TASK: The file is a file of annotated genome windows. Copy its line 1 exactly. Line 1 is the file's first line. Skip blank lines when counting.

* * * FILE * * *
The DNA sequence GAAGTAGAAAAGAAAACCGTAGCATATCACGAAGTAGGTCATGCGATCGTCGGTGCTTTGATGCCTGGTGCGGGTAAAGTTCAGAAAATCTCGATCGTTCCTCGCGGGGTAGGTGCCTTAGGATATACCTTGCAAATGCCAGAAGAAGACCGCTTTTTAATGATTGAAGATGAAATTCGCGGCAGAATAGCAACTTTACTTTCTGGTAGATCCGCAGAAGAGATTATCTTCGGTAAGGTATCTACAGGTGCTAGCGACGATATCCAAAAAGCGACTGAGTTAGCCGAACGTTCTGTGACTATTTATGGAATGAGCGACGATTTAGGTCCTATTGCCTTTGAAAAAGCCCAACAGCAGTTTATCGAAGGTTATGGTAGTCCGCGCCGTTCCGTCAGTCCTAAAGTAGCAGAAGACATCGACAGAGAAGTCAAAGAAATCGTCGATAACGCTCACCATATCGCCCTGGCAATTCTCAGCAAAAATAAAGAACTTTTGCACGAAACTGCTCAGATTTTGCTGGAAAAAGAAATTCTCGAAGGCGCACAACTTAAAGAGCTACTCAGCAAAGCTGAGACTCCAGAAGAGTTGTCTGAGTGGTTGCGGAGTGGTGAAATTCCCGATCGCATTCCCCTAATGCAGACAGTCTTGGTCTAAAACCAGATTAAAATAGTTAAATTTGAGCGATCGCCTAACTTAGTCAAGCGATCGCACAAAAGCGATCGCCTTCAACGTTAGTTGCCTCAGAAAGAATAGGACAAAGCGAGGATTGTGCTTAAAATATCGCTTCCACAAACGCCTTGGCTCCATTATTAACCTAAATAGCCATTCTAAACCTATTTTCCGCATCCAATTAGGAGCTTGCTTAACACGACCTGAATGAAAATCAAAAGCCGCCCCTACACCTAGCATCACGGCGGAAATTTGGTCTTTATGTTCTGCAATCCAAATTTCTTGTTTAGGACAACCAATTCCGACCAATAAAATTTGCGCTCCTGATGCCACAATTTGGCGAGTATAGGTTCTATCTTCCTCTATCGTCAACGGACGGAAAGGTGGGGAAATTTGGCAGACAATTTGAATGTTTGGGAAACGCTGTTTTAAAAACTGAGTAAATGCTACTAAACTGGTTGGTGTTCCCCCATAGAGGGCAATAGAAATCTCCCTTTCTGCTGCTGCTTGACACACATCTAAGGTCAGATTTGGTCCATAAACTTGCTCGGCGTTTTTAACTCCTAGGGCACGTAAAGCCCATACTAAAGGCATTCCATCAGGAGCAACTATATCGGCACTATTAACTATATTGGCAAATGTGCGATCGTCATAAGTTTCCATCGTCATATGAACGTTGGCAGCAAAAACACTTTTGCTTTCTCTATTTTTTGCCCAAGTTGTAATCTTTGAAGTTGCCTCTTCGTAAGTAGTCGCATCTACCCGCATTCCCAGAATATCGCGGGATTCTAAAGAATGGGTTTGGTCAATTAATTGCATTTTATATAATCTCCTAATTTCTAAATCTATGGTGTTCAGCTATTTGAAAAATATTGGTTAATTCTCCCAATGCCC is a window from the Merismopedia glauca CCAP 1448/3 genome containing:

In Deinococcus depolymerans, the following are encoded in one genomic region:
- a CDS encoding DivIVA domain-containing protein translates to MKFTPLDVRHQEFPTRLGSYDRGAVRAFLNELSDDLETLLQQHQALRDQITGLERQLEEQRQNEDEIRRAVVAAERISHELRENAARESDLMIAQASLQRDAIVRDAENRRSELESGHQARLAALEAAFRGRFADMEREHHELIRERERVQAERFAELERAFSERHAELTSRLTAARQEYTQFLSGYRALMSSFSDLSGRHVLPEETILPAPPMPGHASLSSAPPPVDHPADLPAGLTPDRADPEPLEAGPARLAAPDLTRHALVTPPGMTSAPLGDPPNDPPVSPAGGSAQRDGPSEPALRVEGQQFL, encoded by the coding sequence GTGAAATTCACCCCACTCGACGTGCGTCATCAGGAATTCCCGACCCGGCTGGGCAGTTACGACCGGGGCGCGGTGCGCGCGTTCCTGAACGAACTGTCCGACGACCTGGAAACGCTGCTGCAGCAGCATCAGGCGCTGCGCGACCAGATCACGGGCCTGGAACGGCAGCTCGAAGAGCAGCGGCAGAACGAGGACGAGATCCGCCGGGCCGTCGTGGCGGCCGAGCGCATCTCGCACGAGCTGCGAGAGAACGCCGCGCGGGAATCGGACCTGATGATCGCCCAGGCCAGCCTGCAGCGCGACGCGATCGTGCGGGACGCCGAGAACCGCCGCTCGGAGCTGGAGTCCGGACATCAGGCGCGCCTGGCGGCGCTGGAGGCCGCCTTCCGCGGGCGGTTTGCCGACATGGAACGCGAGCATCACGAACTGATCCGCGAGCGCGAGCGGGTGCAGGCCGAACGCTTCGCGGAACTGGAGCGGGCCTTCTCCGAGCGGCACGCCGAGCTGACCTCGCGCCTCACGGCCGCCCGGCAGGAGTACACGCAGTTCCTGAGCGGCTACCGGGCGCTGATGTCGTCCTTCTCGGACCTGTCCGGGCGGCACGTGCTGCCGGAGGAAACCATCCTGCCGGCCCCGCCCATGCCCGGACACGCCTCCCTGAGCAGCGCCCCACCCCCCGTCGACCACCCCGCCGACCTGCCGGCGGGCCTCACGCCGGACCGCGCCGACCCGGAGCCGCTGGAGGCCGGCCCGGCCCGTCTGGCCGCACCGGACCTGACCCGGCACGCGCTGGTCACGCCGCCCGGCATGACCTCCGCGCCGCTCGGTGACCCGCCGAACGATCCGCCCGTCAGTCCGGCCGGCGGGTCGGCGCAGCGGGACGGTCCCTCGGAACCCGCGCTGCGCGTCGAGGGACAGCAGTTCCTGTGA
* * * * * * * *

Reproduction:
The DNA sequence GAAGTAGAAAAGAAAACCGTAGCATATCACGAAGTAGGTCATGCGATCGTCGGTGCTTTGATGCCTGGTGCGGGTAAAGTTCAGAAAATCTCGATCGTTCCTCGCGGGGTAGGTGCCTTAGGATATACCTTGCAAATGCCAGAAGAAGACCGCTTTTTAATGATTGAAGATGAAATTCGCGGCAGAATAGCAACTTTACTTTCTGGTAGATCCGCAGAAGAGATTATCTTCGGTAAGGTATCTACAGGTGCTAGCGACGATATCCAAAAAGCGACTGAGTTAGCCGAACGTTCTGTGACTATTTATGGAATGAGCGACGATTTAGGTCCTATTGCCTTTGAAAAAGCCCAACAGCAGTTTATCGAAGGTTATGGTAGTCCGCGCCGTTCCGTCAGTCCTAAAGTAGCAGAAGACATCGACAGAGAAGTCAAAGAAATCGTCGATAACGCTCACCATATCGCCCTGGCAATTCTCAGCAAAAATAAAGAACTTTTGCACGAAACTGCTCAGATTTTGCTGGAAAAAGAAATTCTCGAAGGCGCACAACTTAAAGAGCTACTCAGCAAAGCTGAGACTCCAGAAGAGTTGTCTGAGTGGTTGCGGAGTGGTGAAATTCCCGATCGCATTCCCCTAATGCAGACAGTCTTGGTCTAAAACCAGATTAAAATAGTTAAATTTGAGCGATCGCCTAACTTAGTCAAGCGATCGCACAAAAGCGATCGCCTTCAACGTTAGTTGCCTCAGAAAGAATAGGACAAAGCGAGGATTGTGCTTAAAATATCGCTTCCACAAACGCCTTGGCTCCATTATTAACCTAAATAGCCATTCTAAACCTATTTTCCGCATCCAATTAGGAGCTTGCTTAACACGACCTGAATGAAAATCAAAAGCCGCCCCTACACCTAGCATCACGGCGGAAATTTGGTCTTTATGTTCTGCAATCCAAATTTCTTGTTTAGGACAACCAATTCCGACCAATAAAATTTGCGCTCCTGATGCCACAATTTGGCGAGTATAGGTTCTATCTTCCTCTATCGTCAACGGACGGAAAGGTGGGGAAATTTGGCAGACAATTTGAATGTTTGGGAAACGCTGTTTTAAAAACTGAGTAAATGCTACTAAACTGGTTGGTGTTCCCCCATAGAGGGCAATAGAAATCTCCCTTTCTGCTGCTGCTTGACACACATCTAAGGTCAGATTTGGTCCATAAACTTGCTCGGCGTTTTTAACTCCTAGGGCACGTAAAGCCCATACTAAAGGCATTCCATCAGGAGCAACTATATCGGCACTATTAACTATATTGGCAAATGTGCGATCGTCATAAGTTTCCATCGTCATATGAACGTTGGCAGCAAAAACACTTTTGCTTTCTCTATTTTTTGCCCAAGTTGTAATCTTTGAAGTTGCCTCTTCGTAAGTAGTCGCATCTACCCGCATTCCCAGAATATCGCGGGATTCTAAAGAATGGGTTTGGTCAATTAATTGCATTTTATATAATCTCCTAATTTCTAAATCTATGGTGTTCAGCTATTTGAAAAATATTGGTTAATTCTCCCAATGCCC is a window from the Merismopedia glauca CCAP 1448/3 genome containing: